Self-stabilization of barchan dune chasing

Published: 13 March 2023| Version 2 | DOI: 10.17632/zdmn5w6zw7.2


Barchan dunes are often found in a variety of environments. They exhibit group-like self-stabilizing characteristics when interacting with each other. Under the premise of local similarity, water tunnel experiments have been widely used to study the fascinating dune interactions, especially contact interactions, i.e., collisions; however, non-contact interactions (i.e., chasing) and the fluid mechanisms behind them have not been studied sufficiently. To bridge this gap, we performed water tunnel experiments combined with numerical simulations to demonstrate the flow structure around two chasing dunes. Our results suggest that the distance between two dunes may become stable due to a combination of three factors: repulsion effect between the two dunes, which widens the distance, and impediment to downstream dune movement, embracing effect which shrinks the distance, and the difference in dune size, whose specific effect depends on the relative position of the two dunes. The first two factors are achieved by two special vortex structures. Based on this model, we propose a scaling law to describe the equilibrium of the dune chasing and a governing equation to explain the breakdown of such equilibrium, and they are both experimentally verified. Our model provides a framework to explain the self-stabilizing mechanisms of barchan dune swarms. The supporting information contains eight movies and their accompanying images as examples of our experiments, as well as the raw data of the dune distance over time of all the tests.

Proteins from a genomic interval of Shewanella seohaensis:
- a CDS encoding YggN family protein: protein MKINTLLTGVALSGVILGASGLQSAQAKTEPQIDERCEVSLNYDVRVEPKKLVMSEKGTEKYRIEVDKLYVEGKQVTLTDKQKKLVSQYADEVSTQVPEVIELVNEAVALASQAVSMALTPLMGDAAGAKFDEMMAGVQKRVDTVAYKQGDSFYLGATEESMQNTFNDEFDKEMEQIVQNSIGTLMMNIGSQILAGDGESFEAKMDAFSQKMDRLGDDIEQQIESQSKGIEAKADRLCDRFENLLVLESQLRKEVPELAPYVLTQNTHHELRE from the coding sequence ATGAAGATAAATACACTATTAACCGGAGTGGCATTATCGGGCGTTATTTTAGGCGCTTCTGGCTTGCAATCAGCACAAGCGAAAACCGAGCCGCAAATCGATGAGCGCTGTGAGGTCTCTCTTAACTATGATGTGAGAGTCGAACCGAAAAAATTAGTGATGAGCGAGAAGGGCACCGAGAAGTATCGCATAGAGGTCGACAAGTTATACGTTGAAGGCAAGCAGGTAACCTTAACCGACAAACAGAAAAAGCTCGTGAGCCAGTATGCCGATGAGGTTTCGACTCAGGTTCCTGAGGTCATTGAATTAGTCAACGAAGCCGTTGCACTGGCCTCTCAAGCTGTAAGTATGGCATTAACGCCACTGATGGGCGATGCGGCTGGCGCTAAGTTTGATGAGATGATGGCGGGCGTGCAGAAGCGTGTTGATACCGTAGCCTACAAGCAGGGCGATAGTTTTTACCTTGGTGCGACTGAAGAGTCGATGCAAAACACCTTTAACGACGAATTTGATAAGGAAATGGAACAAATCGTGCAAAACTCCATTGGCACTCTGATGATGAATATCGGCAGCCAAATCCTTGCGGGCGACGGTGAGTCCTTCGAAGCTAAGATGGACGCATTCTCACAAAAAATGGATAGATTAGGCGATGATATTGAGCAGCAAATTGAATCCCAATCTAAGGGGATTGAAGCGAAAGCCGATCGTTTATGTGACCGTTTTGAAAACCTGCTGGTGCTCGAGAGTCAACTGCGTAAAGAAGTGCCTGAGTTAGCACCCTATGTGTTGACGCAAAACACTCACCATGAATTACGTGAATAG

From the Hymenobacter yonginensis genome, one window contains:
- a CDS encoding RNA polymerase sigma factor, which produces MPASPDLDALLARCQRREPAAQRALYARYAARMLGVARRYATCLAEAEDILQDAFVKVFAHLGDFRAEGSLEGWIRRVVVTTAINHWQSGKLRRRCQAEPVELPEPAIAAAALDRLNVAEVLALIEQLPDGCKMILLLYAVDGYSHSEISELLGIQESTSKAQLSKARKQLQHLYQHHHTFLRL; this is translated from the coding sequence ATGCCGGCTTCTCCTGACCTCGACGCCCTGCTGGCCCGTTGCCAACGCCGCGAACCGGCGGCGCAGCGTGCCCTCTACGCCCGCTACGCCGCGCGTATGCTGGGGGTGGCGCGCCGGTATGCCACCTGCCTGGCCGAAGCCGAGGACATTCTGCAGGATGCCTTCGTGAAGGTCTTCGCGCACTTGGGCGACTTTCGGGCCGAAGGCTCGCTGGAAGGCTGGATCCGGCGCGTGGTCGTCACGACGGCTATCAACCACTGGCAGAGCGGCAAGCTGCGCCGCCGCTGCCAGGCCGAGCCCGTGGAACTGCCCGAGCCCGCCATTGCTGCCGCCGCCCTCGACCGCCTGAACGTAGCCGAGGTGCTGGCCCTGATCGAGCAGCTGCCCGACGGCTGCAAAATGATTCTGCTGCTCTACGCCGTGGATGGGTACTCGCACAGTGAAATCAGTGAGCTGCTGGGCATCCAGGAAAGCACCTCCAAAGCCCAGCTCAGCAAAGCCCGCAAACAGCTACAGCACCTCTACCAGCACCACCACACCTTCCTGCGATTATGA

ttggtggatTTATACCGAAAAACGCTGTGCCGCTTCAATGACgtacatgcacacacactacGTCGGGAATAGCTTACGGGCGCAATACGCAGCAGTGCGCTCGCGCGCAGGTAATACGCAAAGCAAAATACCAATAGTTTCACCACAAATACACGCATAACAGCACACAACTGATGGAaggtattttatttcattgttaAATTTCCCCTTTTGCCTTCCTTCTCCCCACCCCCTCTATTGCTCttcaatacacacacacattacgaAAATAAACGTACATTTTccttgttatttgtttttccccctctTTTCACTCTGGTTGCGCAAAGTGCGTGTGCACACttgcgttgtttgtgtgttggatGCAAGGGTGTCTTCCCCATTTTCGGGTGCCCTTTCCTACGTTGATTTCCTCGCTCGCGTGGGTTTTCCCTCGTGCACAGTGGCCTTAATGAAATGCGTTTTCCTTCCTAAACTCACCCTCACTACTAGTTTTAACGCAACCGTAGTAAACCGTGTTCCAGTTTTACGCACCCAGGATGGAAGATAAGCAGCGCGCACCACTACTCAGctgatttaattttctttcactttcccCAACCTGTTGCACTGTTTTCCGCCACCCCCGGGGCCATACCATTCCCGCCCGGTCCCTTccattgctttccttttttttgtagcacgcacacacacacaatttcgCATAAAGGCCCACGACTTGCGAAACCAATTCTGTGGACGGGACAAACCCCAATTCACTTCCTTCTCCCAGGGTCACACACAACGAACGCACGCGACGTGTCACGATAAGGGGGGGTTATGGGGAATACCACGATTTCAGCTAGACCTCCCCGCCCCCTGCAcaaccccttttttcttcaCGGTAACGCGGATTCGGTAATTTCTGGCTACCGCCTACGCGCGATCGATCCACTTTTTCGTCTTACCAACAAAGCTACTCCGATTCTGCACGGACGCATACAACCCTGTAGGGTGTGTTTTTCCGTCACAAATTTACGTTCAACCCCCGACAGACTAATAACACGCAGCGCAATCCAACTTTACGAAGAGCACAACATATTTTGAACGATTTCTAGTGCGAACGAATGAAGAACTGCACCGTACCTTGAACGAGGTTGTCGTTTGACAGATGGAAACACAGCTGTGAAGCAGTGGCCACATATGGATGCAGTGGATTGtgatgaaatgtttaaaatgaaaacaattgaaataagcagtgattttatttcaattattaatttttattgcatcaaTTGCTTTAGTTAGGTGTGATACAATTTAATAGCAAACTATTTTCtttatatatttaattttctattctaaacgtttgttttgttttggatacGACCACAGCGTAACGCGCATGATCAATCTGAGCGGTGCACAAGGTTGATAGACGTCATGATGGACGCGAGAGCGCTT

Xi'an Jiaotong University